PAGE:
18-28 Segment 2: Vitamin D and Preterm Births

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Over 1,000 babies are born prematurely every day in the United States, costing us 12 billion dollars a year. Karen Howard, Executive Director of the Organic and Natural Health Association, says that an adequate level of vitamin D in the mother’s bloodstream could help solve this problem. She points to a study done by the Medical University of South Carolina that, according to Howard, validates her claim, and she explains what we should be doing to get enough vitamin D.

According to the study, the risk of preterm birth in women with a vitamin D deficiency was reduced by 50%, simply by gaining an appropriate level of the vitamin. Howard says that this finding needs to be widely advertised, because many people and doctors are misinformed. Many studies have focused on dosage amounts of vitamin D, but Howard says what really matters is the amount that gets into our bloodstreams. Furthermore, the amount of vitamin D that we need is often much higher than generally believed.

The best way to get vitamin D is to spend time in the sun without sunscreen. While many dermatologists encourage the use of sunscreen to prevent skin cancer, Howard says it is the enemy of vitamin D. Also, people with darker skin colors have the added challenge of needing to spend more time in the sun in order to get an appropriate level of vitamin D. For a person with white skin, being in the sun three times a week for 20 minutes without sunscreen is sufficient. But, for those who can’t do this or need to spend much longer in the sun, dietary supplements can help. Howard encourages everyone to spread the word about the connection between vitamin D and reduced risks of preterm birth and, of course, to ensure they get their vitamin D.

For more information about vitamin D and preterm birth or about our guest, visit the links below.

Guest:

  • Karen Howard, Executive Director of the Organic and Natural Health Association

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Coming Up On Radio Health Journal Show 18-28

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Is Sex Addiction Real?

The authoritative DSM-5 manual used by psychiatrists does not accept sex addiction as a real addiction, yet many doctors insist it’s as real as any other compulsion. Experts and an admitted former sex addict discuss the disorder, its treatment, and the wreckage it leaves behind.

Vitamin D and Preterm Births

Premature births are increasing in the US, but a new study shows they could be cut drastically if pregnant women increased blood levels of vitamin D. An expert discusses misconceptions about the vitamin, how it works and how it could be used to reduce infant mortality.  

Medical Notes 17-22

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Medical Notes this week…

A lot of people take low-dose aspirin for heart health but a new study shows it may also protect women against breast cancer. The study in the journal Breast Cancer Research shows that a regular dose of baby aspirin cuts breast cancer overall by 16% and reduces “hormone-receptor positive, HER2 negative” breast cancers by 20%. Those are the most common form of breast cancer. Higher aspirin doses taken less often were not protective, nor were other non-steroidal anti-inflammatory drugs such as ibuprofen.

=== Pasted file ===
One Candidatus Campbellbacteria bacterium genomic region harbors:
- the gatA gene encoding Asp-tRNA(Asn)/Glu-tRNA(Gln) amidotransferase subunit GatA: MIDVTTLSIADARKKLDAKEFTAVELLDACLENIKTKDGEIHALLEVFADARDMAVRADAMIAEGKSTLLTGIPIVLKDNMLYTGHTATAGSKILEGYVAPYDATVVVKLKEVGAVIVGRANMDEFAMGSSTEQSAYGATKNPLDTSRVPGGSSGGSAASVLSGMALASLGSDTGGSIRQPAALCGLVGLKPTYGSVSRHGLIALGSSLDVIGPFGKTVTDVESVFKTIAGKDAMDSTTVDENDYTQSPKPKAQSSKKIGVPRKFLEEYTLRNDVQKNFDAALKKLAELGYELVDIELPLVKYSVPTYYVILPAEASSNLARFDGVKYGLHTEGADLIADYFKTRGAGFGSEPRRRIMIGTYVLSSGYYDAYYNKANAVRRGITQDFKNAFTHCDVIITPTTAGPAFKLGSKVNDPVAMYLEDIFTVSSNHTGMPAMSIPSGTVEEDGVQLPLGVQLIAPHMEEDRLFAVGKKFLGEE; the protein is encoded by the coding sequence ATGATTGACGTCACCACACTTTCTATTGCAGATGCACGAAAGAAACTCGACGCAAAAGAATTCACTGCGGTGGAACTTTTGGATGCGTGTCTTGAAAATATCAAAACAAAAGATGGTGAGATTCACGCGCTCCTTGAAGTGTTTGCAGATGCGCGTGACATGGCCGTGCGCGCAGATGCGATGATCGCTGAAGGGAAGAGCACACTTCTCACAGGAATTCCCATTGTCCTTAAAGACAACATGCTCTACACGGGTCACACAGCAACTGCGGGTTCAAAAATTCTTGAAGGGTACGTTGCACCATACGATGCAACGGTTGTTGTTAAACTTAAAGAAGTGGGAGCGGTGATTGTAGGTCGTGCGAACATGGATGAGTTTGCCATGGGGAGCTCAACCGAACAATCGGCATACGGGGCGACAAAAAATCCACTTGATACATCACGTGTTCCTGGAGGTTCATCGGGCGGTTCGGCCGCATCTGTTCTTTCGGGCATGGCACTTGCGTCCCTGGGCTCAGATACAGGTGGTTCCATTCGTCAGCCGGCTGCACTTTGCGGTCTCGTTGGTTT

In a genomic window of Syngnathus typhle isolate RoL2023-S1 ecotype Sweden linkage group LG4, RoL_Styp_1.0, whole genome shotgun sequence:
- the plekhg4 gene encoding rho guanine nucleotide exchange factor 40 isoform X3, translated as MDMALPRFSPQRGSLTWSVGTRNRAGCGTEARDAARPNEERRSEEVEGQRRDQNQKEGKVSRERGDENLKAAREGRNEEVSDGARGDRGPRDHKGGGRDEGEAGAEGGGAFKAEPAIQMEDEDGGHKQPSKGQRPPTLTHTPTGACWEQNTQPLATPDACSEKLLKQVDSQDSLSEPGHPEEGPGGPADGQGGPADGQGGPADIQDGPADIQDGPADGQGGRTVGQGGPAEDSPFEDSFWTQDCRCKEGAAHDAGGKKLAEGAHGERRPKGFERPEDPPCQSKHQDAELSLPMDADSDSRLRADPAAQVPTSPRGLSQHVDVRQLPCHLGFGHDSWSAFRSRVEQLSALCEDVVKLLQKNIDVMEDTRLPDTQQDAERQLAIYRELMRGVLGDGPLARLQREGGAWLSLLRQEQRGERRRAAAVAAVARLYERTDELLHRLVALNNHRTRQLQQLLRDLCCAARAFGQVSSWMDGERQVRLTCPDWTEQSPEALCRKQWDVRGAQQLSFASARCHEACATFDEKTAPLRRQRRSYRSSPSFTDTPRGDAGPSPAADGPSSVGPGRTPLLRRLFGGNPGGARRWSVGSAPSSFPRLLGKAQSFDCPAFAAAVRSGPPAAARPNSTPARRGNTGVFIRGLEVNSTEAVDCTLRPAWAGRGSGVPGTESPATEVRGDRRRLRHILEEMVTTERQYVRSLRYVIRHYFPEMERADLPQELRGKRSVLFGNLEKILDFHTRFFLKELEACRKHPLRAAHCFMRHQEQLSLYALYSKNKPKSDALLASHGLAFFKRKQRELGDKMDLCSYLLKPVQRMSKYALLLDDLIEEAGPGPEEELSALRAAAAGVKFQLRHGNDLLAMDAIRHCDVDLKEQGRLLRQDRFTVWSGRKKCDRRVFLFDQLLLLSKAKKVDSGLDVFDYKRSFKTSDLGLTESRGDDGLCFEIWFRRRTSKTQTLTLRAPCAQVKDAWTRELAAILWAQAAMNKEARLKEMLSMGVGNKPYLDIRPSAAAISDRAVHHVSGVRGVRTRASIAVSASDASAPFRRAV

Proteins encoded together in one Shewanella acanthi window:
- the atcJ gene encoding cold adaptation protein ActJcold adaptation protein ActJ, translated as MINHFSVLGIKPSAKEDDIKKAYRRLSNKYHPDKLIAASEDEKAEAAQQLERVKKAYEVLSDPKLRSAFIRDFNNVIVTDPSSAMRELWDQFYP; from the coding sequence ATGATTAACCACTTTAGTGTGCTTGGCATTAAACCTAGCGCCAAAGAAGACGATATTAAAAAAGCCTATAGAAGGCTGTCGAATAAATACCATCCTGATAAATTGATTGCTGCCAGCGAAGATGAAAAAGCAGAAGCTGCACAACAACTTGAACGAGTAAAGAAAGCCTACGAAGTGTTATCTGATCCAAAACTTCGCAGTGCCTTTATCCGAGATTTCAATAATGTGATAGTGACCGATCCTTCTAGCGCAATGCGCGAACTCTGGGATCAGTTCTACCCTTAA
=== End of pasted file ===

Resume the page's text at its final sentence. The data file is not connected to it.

Vitamin D is known as “the sunshine vitamin” because the skin produces it when exposed to the sun. But a new study shows that sunscreen is getting in the way of vitamin D. The study in the Journal of the American Osteopathic Association shows that sunscreen has contributed to nearly a million cases of vitamin D deficiency around the world. Scientists suggest that people should spend between five and thirty minutes twice a week out in the midday sun before they put on sunscreen.

And finally, extra testosterone makes men go with their gut, and they’re often wrong. A study in the journal Psychological Science shows that men who’d been given a dose of testosterone gel performed 20% worse than a control group on brain teasers where a person’s initial guess is usually wrong. Researchers believe the testosterone produced overconfidence so they never thought twice about their answers.

And that’s Medical Notes this week.

Medical Notes 17-11

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Medical Notes this week…

Government statistics are now quantifying the huge increase in drug overdose deaths. A report from the National Center for Health Statistics shows that the drug death rate in 2015 was between two and three times what it was in 1999. During those 16 years, overdose deaths rose an average of 5.5 percent per year. Researchers say heroin deaths tripled and now make up a quarter of the total, while deaths from prescription pain medications declined slightly.

Millions of people take vitamin C to ward off colds and infections, but a new study finds that vitamin D is also important. The study in the journal BMJ shows that getting enough vitamin D cuts the proportion of people who get an acute respiratory infection by about 12 percent. Researchers say the study supports public health measures such as fortifying foods to increase vitamin D at least in locations where deficiency is common.

And finally, are pharmaceutical companies “getting away with murder” in relation to high drug prices? The president thinks so and about 75 percent of people agree. The Zogby poll for the organization Prescription Justice shows that 45 percent of people think the prescription drug supply system needs a major overhaul to reduce prices. About 30 percent of respondents say they’ve failed to get a prescription filled at some time in their life because it cost too much.

And that’s Medical Notes this week.